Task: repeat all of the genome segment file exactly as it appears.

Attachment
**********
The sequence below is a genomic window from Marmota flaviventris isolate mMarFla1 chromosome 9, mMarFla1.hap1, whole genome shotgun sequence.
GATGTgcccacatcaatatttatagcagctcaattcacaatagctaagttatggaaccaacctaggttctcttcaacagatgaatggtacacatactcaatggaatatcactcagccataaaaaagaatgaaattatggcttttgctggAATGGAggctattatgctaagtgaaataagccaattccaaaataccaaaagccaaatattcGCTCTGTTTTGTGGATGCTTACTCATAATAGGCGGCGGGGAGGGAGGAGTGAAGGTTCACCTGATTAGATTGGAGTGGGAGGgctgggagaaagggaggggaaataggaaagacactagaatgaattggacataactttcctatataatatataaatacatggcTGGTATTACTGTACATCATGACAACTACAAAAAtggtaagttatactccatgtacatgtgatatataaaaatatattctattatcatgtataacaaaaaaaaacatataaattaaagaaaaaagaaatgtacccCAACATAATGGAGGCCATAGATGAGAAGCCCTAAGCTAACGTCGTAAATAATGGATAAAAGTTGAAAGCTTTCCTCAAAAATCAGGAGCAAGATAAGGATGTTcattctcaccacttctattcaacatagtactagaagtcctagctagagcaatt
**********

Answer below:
The sequence below is a genomic window from Marmota flaviventris isolate mMarFla1 chromosome 9, mMarFla1.hap1, whole genome shotgun sequence.
GATGTgcccacatcaatatttatagcagctcaattcacaatagctaagttatggaaccaacctaggttctcttcaacagatgaatggtacacatactcaatggaatatcactcagccataaaaaagaatgaaattatggcttttgctggAATGGAggctattatgctaagtgaaataagccaattccaaaataccaaaagccaaatattcGCTCTGTTTTGTGGATGCTTACTCATAATAGGCGGCGGGGAGGGAGGAGTGAAGGTTCACCTGATTAGATTGGAGTGGGAGGgctgggagaaagggaggggaaataggaaagacactagaatgaattggacataactttcctatataatatataaatacatggcTGGTATTACTGTACATCATGACAACTACAAAAAtggtaagttatactccatgtacatgtgatatataaaaatatattctattatcatgtataacaaaaaaaaacatataaattaaagaaaaaagaaatgtacccCAACATAATGGAGGCCATAGATGAGAAGCCCTAAGCTAACGTCGTAAATAATGGATAAAAGTTGAAAGCTTTCCTCAAAAATCAGGAGCAAGATAAGGATGTTcattctcaccacttctattcaacatagtactagaagtcctagctagagcaatt